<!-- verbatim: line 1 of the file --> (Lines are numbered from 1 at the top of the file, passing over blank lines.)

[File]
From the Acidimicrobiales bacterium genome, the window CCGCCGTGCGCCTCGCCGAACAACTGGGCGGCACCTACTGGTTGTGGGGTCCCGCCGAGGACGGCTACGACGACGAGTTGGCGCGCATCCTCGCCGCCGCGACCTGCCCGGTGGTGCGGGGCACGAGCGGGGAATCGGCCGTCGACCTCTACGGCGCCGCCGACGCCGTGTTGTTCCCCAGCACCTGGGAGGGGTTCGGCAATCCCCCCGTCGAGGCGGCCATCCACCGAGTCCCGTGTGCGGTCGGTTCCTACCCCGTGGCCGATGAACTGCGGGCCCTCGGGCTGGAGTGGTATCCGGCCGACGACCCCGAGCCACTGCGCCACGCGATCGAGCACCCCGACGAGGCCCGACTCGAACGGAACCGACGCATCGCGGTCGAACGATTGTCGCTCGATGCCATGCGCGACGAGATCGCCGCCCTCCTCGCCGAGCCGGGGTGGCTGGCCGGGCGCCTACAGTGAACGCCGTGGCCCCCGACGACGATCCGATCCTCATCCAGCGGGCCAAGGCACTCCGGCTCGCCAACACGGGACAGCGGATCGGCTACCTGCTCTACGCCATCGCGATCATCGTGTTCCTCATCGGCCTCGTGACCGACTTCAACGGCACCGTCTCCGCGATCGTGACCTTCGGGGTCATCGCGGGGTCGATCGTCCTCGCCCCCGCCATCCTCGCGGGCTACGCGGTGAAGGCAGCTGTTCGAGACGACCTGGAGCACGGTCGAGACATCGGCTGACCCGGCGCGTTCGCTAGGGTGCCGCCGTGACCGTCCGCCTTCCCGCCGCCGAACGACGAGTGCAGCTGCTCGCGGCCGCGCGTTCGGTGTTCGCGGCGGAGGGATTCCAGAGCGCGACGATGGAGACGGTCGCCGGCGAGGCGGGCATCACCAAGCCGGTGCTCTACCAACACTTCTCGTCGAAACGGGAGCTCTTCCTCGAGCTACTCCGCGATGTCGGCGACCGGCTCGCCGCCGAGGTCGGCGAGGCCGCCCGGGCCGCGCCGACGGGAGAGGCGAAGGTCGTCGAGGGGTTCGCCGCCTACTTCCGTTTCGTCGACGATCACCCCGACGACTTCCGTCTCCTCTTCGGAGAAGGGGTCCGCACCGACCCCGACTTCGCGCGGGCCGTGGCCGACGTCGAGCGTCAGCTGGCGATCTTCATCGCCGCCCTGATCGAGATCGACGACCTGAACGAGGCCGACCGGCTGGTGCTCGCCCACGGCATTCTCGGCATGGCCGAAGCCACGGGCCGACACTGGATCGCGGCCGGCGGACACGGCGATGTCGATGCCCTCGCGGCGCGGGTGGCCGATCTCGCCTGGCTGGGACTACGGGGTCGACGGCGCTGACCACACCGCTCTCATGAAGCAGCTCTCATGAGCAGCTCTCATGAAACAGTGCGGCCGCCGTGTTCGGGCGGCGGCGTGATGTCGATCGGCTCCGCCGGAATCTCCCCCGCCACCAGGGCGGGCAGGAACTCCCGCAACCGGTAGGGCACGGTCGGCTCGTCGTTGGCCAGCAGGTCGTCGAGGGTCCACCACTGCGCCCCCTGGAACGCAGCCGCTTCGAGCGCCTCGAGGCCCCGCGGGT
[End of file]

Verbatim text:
From the Acidimicrobiales bacterium genome, the window CCGCCGTGCGCCTCGCCGAACAACTGGGCGGCACCTACTGGTTGTGGGGTCCCGCCGAGGACGGCTACGACGACGAGTTGGCGCGCATCCTCGCCGCCGCGACCTGCCCGGTGGTGCGGGGCACGAGCGGGGAATCGGCCGTCGACCTCTACGGCGCCGCCGACGCCGTGTTGTTCCCCAGCACCTGGGAGGGGTTCGGCAATCCCCCCGTCGAGGCGGCCATCCACCGAGTCCCGTGTGCGGTCGGTTCCTACCCCGTGGCCGATGAACTGCGGGCCCTCGGGCTGGAGTGGTATCCGGCCGACGACCCCGAGCCACTGCGCCACGCGATCGAGCACCCCGACGAGGCCCGACTCGAACGGAACCGACGCATCGCGGTCGAACGATTGTCGCTCGATGCCATGCGCGACGAGATCGCCGCCCTCCTCGCCGAGCCGGGGTGGCTGGCCGGGCGCCTACAGTGAACGCCGTGGCCCCCGACGACGATCCGATCCTCATCCAGCGGGCCAAGGCACTCCGGCTCGCCAACACGGGACAGCGGATCGGCTACCTGCTCTACGCCATCGCGATCATCGTGTTCCTCATCGGCCTCGTGACCGACTTCAACGGCACCGTCTCCGCGATCGTGACCTTCGGGGTCATCGCGGGGTCGATCGTCCTCGCCCCCGCCATCCTCGCGGGCTACGCGGTGAAGGCAGCTGTTCGAGACGACCTGGAGCACGGTCGAGACATCGGCTGACCCGGCGCGTTCGCTAGGGTGCCGCCGTGACCGTCCGCCTTCCCGCCGCCGAACGACGAGTGCAGCTGCTCGCGGCCGCGCGTTCGGTGTTCGCGGCGGAGGGATTCCAGAGCGCGACGATGGAGACGGTCGCCGGCGAGGCGGGCATCACCAAGCCGGTGCTCTACCAACACTTCTCGTCGAAACGGGAGCTCTTCCTCGAGCTACTCCGCGATGTCGGCGACCGGCTCGCCGCCGAGGTCGGCGAGGCCGCCCGGGCCGCGCCGACGGGAGAGGCGAAGGTCGTCGAGGGGTTCGCCGCCTACTTCCGTTTCGTCGACGATCACCCCGACGACTTCCGTCTCCTCTTCGGAGAAGGGGTCCGCACCGACCCCGACTTCGCGCGGGCCGTGGCCGACGTCGAGCGTCAGCTGGCGATCTTCATCGCCGCCCTGATCGAGATCGACGACCTGAACGAGGCCGACCGGCTGGTGCTCGCCCACGGCATTCTCGGCATGGCCGAAGCCACGGGCCGACACTGGATCGCGGCCGGCGGACACGGCGATGTCGATGCCCTCGCGGCGCGGGTGGCCGATCTCGCCTGGCTGGGACTACGGGGTCGACGGCGCTGACCACACCGCTCTCATGAAGCAGCTCTCATGAGCAGCTCTCATGAAACAGTGCGGCCGCCGTGTTCGGGCGGCGGCGTGATGTCGATCGGCTCCGCCGGAATCTCCCCCGCCACCAGGGCGGGCAGGAACTCCCGCAACCGGTAGGGCACGGTCGGCTCGTCGTTGGCCAGCAGGTCGTCGAGGGTCCACCACTGCGCCCCCTGGAACGCAGCCGCTTCGAGCGCCTCGAGGCCCCGCGGGT